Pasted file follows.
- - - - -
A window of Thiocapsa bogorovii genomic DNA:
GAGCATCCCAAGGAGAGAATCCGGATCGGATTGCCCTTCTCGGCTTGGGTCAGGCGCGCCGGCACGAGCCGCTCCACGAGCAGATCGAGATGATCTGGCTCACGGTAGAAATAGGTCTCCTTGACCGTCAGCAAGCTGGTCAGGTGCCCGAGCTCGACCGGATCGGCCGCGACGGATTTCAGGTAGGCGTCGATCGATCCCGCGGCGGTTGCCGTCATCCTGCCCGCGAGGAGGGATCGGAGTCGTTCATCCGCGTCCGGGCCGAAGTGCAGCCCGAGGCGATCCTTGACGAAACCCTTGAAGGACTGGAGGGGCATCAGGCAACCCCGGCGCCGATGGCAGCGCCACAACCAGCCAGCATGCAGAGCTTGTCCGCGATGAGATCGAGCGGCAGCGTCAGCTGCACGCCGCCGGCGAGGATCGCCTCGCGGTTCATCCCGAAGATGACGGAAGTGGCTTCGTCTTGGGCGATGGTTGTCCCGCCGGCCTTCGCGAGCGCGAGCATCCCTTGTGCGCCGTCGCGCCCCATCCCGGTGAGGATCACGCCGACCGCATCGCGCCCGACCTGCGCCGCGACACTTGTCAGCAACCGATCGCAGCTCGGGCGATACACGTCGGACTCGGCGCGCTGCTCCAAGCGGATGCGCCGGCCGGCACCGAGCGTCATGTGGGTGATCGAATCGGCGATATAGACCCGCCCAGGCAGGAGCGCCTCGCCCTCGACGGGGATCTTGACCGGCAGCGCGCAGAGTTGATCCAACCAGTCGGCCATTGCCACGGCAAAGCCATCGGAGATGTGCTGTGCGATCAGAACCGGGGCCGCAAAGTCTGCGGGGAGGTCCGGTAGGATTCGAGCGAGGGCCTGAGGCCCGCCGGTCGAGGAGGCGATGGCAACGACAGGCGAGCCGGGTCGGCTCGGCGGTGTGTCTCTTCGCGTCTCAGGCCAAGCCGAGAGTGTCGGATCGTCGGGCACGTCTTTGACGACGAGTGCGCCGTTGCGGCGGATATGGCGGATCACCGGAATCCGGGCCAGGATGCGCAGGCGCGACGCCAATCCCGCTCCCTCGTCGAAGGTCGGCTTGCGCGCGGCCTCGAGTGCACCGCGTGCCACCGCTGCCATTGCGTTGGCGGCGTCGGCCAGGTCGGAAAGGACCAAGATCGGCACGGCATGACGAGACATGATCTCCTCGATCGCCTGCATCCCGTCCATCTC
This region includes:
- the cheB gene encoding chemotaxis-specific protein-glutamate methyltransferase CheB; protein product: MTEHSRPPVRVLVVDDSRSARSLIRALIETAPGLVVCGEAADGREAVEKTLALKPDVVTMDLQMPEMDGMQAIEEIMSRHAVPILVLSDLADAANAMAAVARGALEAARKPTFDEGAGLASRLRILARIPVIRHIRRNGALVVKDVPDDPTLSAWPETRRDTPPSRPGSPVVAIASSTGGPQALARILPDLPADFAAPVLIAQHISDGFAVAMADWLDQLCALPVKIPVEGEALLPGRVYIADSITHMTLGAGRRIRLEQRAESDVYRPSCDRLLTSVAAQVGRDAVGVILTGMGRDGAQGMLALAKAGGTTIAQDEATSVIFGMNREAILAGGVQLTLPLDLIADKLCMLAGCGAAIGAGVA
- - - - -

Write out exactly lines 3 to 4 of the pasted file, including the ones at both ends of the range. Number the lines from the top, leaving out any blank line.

This region includes:
- the cheB gene encoding chemotaxis-specific protein-glutamate methyltransferase CheB; protein product: MTEHSRPPVRVLVVDDSRSARSLIRALIETAPGLVVCGEAADGREAVEKTLALKPDVVTMDLQMPEMDGMQAIEEIMSRHAVPILVLSDLADAANAMAAVARGALEAARKPTFDEGAGLASRLRILARIPVIRHIRRNGALVVKDVPDDPTLSAWPETRRDTPPSRPGSPVVAIASSTGGPQALARILPDLPADFAAPVLIAQHISDGFAVAMADWLDQLCALPVKIPVEGEALLPGRVYIADSITHMTLGAGRRIRLEQRAESDVYRPSCDRLLTSVAAQVGRDAVGVILTGMGRDGAQGMLALAKAGGTTIAQDEATSVIFGMNREAILAGGVQLTLPLDLIADKLCMLAGCGAAIGAGVA